Los Angeles–based artist Cleon Peterson recently completed the first-ever mural located beneath the Eiffel Tower. Up close, the humongous image looks more like an abstract sea of black and white shapes. But when viewed from the higher vantage point of Paris’ iconic landmark, the mural reveals itself as a giant circle of love.

Titled “Endless Sleep,” the image is based on Francesco Colonna’s 1499 novel Hypnerotomachia Poliphili. The book’s protagonists, Poliphili and Polia, take center stage, locked in a passionate embrace, their geometric black-and-white figures reminiscent of classical Greco-Roman vases. The sharp-edged lovebirds are surrounded by a ring of nymphs and other mythical figures, their bodies overlapped and entwined like paper dolls.

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The mural, which stretches out over a 500-square-meter expanse, required 10 painters working approximately 300 hours to complete. The resulting image, best viewed from above, is an abstract celebration of duality in all its forms.

The artist believes the image, and its prime location, will inspire viewers around the world to rethink the ways humans isolate and separate themselves. The story of Poliphili and Polia illuminates the possibility of another way of living: unity. As Peterson explained to The Creators Project: “The myth shows dualism, male to female, happy to sad, love to unloved, familiar to otherness.” The title “Endless Sleep” urges humanity to wake up, make a change, and choose togetherness over discord.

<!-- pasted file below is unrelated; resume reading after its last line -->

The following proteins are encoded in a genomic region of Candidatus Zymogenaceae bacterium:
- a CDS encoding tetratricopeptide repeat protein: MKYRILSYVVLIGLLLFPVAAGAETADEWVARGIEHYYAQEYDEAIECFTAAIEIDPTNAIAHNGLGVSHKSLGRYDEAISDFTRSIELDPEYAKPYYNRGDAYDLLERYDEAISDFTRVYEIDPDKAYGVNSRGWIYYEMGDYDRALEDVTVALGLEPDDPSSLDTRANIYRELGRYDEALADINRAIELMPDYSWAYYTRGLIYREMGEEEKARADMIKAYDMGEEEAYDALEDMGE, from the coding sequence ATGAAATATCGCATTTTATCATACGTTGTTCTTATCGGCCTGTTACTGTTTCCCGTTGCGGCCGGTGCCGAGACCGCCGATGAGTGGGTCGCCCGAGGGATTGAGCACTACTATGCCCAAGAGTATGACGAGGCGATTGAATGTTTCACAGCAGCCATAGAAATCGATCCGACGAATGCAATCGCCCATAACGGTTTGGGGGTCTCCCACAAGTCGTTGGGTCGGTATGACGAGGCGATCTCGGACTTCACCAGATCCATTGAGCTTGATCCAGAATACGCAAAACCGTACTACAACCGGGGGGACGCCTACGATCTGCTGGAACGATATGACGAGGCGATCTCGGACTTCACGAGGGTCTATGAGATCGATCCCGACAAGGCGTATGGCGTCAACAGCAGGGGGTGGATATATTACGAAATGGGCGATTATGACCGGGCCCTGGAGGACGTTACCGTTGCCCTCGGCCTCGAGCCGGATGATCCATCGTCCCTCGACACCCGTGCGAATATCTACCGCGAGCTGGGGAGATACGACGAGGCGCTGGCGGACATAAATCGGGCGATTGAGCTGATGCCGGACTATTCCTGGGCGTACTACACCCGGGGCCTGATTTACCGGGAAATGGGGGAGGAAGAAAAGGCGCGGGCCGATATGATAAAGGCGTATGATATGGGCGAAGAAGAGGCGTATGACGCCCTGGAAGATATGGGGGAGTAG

If you needed another reason to get yourself to the City of Light, Peterson’s mythical orgy will surely fit the bill. The project also coincides with Nuit Blanche, an all-night art festival that takes place at various locations throughout Paris.

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